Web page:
Use the “Add Server” button to add more target servers, with the same Exec command.

Now you can deploy your project (or run any other remote scripts) by running the build job and specifying a version number.


Building github branches with Jenkins

We usually work on several parallel branches of a repo on github, and we wanted to be able to build and test any branch on demand.

So we set up a parameterised job in Jenkins that will take the name of a branch and run the build process.

As for all github builds, you need to have installed the git plugin first ( and set up your github globals in the Jenkins settings:




Then set up a parameterized build job with the repo as the GitHub project and with “branch” as the parameter to be specified:

and in the Source Code Management section, add the parameter to the “Branches to build”:

Don’t specify any build triggers – you’ll probably just want to run this on-demand against specific branches, rather than every time there’s a push to the repo (which is what happens by default).

Now you can build any branch just by giving the branch name as the required parameter when the job is started.




CruiseControl is dead, long live Hudson

We’ve been using Cruise Control as our continuous integration system for ages, but problems with Subversion checkouts finally drove us to try Hudson as an alternative.

It’s fantastic – configurable from the UI, it archives build logs as well as artifacts, it’s got console output in the browser, and so on. Why didn’t we switch earlier?!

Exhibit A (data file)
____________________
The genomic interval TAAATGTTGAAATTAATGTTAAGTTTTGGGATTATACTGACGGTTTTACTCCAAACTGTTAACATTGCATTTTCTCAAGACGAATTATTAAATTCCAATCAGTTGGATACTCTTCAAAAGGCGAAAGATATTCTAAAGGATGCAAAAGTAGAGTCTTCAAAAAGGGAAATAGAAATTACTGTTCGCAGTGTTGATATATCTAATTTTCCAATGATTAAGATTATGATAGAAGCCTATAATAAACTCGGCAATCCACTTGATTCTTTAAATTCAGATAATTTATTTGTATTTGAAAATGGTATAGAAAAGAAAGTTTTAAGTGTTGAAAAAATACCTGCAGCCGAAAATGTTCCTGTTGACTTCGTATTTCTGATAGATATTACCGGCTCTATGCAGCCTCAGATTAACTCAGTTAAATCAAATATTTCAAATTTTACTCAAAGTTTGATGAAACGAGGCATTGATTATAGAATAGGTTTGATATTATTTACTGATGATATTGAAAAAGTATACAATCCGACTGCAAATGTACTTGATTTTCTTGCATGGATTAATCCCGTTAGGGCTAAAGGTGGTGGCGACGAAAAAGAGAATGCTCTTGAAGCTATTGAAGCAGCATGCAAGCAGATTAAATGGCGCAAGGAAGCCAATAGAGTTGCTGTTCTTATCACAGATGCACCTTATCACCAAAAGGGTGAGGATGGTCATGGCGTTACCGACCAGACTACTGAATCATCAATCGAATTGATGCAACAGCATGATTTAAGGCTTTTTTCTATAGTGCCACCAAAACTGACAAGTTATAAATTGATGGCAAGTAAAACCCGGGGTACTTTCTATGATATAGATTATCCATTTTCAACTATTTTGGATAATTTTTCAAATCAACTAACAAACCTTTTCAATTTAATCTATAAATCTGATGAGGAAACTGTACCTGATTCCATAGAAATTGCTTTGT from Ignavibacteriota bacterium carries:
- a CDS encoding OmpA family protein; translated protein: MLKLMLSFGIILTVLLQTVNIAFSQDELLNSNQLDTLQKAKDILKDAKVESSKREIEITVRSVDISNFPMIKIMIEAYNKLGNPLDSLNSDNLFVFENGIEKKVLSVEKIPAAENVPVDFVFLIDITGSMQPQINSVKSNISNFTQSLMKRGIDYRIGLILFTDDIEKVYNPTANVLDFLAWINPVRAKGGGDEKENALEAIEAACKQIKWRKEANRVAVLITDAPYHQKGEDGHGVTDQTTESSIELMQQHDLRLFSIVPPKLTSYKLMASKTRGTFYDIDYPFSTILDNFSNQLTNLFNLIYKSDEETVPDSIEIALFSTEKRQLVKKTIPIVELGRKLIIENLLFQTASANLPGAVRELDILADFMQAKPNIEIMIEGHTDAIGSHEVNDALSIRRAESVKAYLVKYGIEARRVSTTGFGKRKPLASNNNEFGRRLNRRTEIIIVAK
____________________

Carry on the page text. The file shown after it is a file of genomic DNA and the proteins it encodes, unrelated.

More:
Anyhow, only slight modification need to make the lava lamps work with Hudson.

The lamps are controlled by an IP power switch, with the 4 outlets turned on or off by hitting a url with some GET parameters (ok, it’s not RESTful, but come on..). A cron job fires invokes the script every minute with the “check” command to parse the RSS feed of latest build results from Hudson, and light the lights accordingly.

Cron also calls the “off” function after 5pm, to save the lamps from burning out overnight.

The script is something like this :

check() {
        # check Hudson on localhost and switch on lamps accordingly
        FAILCOUNT=`wget -O - -o wget.log http://localhost:8080/rssLatest | grep FAIL | wc -l`
        PASSCOUNT=`wget -O - -o wget.log http://localhost:8080/rssLatest | grep SUCCESS | wc -l`
        if [ $FAILCOUNT != 0 ]; then
                echo  `date` " : BUILD HAS FAILED"
        elif [ $PASSCOUNT != 0 ]; then
                echo  `date` " : BUILD IS OK"
pass() {
        # switch outlet 1 on and 3 off
        wget http://ip-switch.local/Set.cmd?CMD=SetPower+P60=1+P62=0 -q --delete-after
fail() {
        # switch outlet 3 on and 1 off
        wget http://ip-switch.local/Set.cmd?CMD=SetPower+P60=0+P62=1 -q --delete-after
off() {
        # switch them all off and go home
        wget http://ip-switch.local/Set.cmd?CMD=SetPower+P60=0+P62=0 -q --delete-after